Our book Innovating Minds: Rethinking Creativity to Inspire Change, published by Oxford University Press, is now available from Amazon.com, Barnes & Noble, Oxford University Press, and other booksellers.
A strong review of Innovating Minds —in the American Psychological Association’s journal PsycCRITIQUES (February 2016). Written by Professor Liane Gabora, an expert in creativity research, here are a few of her review comments that really popped out for us:
- “. . . an exciting new framework for thinking about creativity and fueling innovative change in the world.”
- “Although the basic concept of adaptively moving in abstraction space is not new, the authors do an unprecedented job of exploring its implications for fostering creative thinking and bringing about innovative change.”
- “. . . the authors do an excellent job of coming up with interesting and potentially effective exercises for altering and playing with the way in which you think about creative problems and tasks.”
- “. . . because of its readability, I would also recommend it highly for anyone with an interest in how the creative process works or for someone who wants to kickstart his or her own creative juices.”
In the February 2016 issue of Choice, published by the American Library Association, Professor Bernard Beins of Ithaca College recommends our book and begins his review: “In judging whether creative problem solving is inborn or learned, Koutstaal (Univ. of Minnesota) and Binks (a specialist in organizational innovation) come down firmly on the side of learned.” And he concludes: “Ultimately, this book is useful for identifying a mosaic of creative approaches rather than suggesting that there is a single simplistic, but unrealistic, formula.”
“Eminent psychologist Koutstaal and organization consultant Binks team up to present a program to enhance creativity based on neurobiology and psychological experimentation. The result is a five-part ‘thinking framework’: change the level of detail; attend to competing thoughts; allow room for both spontaneity and deliberateness in thinking; use sensing and feeling as well as cognition; and capture thoughts in some physical form.”— Library Journal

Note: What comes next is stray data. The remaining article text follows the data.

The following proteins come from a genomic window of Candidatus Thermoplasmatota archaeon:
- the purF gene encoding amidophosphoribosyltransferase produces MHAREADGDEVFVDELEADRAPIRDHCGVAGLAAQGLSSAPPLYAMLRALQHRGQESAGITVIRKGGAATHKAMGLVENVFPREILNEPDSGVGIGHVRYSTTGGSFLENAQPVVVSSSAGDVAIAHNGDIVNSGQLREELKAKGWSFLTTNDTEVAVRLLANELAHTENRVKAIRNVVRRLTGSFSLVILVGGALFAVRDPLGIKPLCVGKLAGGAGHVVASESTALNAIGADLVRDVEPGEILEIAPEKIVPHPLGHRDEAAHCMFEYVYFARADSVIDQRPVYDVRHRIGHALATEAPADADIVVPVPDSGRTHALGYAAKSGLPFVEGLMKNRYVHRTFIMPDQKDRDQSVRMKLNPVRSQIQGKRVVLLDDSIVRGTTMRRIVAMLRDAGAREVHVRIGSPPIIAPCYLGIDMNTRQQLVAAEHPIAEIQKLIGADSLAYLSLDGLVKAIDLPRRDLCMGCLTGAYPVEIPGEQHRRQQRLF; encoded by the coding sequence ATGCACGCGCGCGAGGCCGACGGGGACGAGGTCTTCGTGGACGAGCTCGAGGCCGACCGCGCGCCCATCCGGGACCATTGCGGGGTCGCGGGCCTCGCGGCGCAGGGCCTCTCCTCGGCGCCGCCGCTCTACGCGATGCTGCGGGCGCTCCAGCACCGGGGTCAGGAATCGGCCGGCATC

Here’s some advance praise for the book:
“I love this book. It is intellectually satisfying, eminently practical, and beautifully presented. I cannot think of another book that appreciates how much of creativity is due to individual and institutional choice. That choice is to engage in specific, well-founded strategies that increase the chances of success. Instead of succumbing to the belief that creativity is the province of exceptional individuals, the authors deliver scientifically tested strategies we can all use. Even better, they explain why the strategies work. Readers will be able to generate their own creative ways to increase their creativity. It is hard to do better than that.”
DANIEL SCHWARTZ, Nomellini and Olivier Professor of Educational Technology, Stanford University
“Innovation is central to implementing corporate responsibility, sustainability, and change leadership. Societies and organizations direly need new theories and action to make real progress on persistent wicked problems. The new integrative framework in this stimulating book, incorporating the latest insights and research from fields ranging from neuroscience to empathic design, will be as useful to start-up and multinational businesses as it will be to non-profits and governments searching for creative solutions to ongoing challenges. I could have used it in my own prior leadership activities, and certainly will use it in my current activities and teaching.”
CHIP PITTS, Former Chief Legal Officer of Nokia, Inc. and Former Chair of Amnesty International, USA
OVERVIEW (COURTESY OF OUP)
An overview of the book, courtesy of Oxford University Press:
“From entrepreneurs to teachers, engineers to artists, almost everyone stands to benefit from becoming more creative. New ways of thinking, making, and imagining have the potential to bring about revolutionary changes to both our personal lives and society as a whole. And yet, the science behind creativity has largely remained a mystery, with few people aware of the ways we can optimize our own creative and innovative ideas.